The battleground otherwise known as the company website
Throughout my communication career there's one area of activity that seems to have created tensions and raised blood pressure more than any other, and that's the relaunch of the organisational website.
It seems to have endless potential for unleashing differing opinions and priorities, and bringing old bones of contention back up to the surface. Departments' objectives shouldn't really conflict with each other but at times this kind of exercise can certainly make it seem as though they do.
There are some key ways to minimise the pain and maximise the gain.
1) When a redesign is clearly needed, try and steer the business away from putting this off endlessly. This will just result in the site degrading and, at some point, in everyone wanting everything immediately.
2) Put together a factual, evidence-based rationale for the proposed re-design.
3) Establish a robust consultation and approvals process but avoid this turning into a general free for all, otherwise objectives will become muddied and long delays will result.
4) Ensure the goals and key features of the website are discussed with and clearly conveyed to stakeholders before the design process begins. Don't railroad, be empathetic, negotiate over the negotiable but be clear when something just isn't going to be possible and what's essential to ensure the site meets business objectives. It's also important that relevant individuals understand constraints of resource and time and how this will affect what's practical.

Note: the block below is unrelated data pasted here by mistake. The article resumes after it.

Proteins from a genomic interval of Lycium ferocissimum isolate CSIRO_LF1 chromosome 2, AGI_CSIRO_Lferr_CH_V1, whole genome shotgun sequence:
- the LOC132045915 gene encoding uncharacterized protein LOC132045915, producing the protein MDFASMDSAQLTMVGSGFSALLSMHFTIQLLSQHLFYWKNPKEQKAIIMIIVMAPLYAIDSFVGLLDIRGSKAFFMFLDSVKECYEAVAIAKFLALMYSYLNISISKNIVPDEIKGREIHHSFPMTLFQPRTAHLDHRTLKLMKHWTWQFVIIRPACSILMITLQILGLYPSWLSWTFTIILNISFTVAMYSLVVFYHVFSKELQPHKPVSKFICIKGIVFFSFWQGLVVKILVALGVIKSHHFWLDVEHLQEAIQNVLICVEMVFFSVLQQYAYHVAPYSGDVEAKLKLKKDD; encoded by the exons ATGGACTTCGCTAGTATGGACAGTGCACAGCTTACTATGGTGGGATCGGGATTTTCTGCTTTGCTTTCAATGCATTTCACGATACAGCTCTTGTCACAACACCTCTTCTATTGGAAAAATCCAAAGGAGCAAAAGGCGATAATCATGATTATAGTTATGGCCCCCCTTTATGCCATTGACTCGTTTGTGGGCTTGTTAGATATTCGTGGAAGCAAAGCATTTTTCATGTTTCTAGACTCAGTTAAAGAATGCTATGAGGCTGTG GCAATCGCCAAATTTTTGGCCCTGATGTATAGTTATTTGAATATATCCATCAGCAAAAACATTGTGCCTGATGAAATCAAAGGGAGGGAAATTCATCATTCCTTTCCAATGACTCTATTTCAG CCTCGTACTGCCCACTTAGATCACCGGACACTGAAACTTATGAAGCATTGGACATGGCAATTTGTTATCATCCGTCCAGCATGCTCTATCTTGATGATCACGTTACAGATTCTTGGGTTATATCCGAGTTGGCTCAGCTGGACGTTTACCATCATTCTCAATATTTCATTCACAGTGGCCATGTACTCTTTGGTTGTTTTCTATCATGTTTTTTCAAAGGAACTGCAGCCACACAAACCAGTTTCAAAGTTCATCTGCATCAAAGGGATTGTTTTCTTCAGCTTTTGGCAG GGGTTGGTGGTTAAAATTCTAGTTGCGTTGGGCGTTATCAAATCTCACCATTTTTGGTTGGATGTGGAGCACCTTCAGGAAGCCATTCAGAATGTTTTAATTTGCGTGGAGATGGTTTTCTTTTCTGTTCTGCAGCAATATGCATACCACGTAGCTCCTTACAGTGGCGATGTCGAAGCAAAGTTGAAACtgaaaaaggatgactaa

5) Assign clear responsibilities with no ambiguity. This should align with knowledge and experience, as well as who's got the capacity to do it, rather than being influenced by who shouts the loudest.
6) Leaders should be ready and willing to step in quickly if there is a significant impasse around business objectives or approach, but otherwise leave the work to those who are closest to it.
7) Ensure frontline staff who deal with the site on a daily basis and resulting enquiries have their say on the spec and design to increase effectiveness of and positive engagement with the finished product.
8) Spec requirements out carefully at the outset. This is important in selecting the right supplier and will avoid mistakes and omissions that slow the process down and take you over budget further down the line.
9) Consider a staged approach where some changes are desirable but not achievable in the short term. Check with potential suppliers that this will be practical and affordable with their systems.
10) Set a deadline for completion that's challenging but not unrealistic – it's easy to over-estimate how quickly tasks can be done or buckle under pressure from those who don't actually know how long it can and should take.
Managing a re-design and relaunch is challenging but a great opportunity to put project management, interpersonal and communication skills to the test, learn in the process and, hopefully, produce a great website.